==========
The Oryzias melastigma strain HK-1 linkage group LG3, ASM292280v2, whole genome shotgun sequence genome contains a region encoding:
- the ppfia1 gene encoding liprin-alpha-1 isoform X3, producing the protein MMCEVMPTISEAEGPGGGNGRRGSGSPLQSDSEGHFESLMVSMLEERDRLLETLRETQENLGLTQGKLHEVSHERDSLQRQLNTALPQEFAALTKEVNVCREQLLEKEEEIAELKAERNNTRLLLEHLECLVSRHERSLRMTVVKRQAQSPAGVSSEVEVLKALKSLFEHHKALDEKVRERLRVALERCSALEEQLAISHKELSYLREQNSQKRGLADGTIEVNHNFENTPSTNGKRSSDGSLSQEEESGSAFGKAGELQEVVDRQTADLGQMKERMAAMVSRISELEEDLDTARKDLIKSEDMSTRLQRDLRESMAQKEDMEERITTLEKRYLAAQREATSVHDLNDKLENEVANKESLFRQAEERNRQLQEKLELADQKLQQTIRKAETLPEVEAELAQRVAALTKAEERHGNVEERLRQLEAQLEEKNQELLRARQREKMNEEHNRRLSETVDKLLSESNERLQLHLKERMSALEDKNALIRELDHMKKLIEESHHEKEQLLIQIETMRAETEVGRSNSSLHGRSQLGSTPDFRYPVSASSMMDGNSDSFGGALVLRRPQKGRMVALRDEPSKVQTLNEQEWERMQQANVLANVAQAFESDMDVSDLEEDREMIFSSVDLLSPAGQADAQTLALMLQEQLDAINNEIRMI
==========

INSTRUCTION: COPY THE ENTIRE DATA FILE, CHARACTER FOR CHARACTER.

The Oryzias melastigma strain HK-1 linkage group LG3, ASM292280v2, whole genome shotgun sequence genome contains a region encoding:
- the ppfia1 gene encoding liprin-alpha-1 isoform X3, producing the protein MMCEVMPTISEAEGPGGGNGRRGSGSPLQSDSEGHFESLMVSMLEERDRLLETLRETQENLGLTQGKLHEVSHERDSLQRQLNTALPQEFAALTKEVNVCREQLLEKEEEIAELKAERNNTRLLLEHLECLVSRHERSLRMTVVKRQAQSPAGVSSEVEVLKALKSLFEHHKALDEKVRERLRVALERCSALEEQLAISHKELSYLREQNSQKRGLADGTIEVNHNFENTPSTNGKRSSDGSLSQEEESGSAFGKAGELQEVVDRQTADLGQMKERMAAMVSRISELEEDLDTARKDLIKSEDMSTRLQRDLRESMAQKEDMEERITTLEKRYLAAQREATSVHDLNDKLENEVANKESLFRQAEERNRQLQEKLELADQKLQQTIRKAETLPEVEAELAQRVAALTKAEERHGNVEERLRQLEAQLEEKNQELLRARQREKMNEEHNRRLSETVDKLLSESNERLQLHLKERMSALEDKNALIRELDHMKKLIEESHHEKEQLLIQIETMRAETEVGRSNSSLHGRSQLGSTPDFRYPVSASSMMDGNSDSFGGALVLRRPQKGRMVALRDEPSKVQTLNEQEWERMQQANVLANVAQAFESDMDVSDLEEDREMIFSSVDLLSPAGQADAQTLALMLQEQLDAINNEIRMI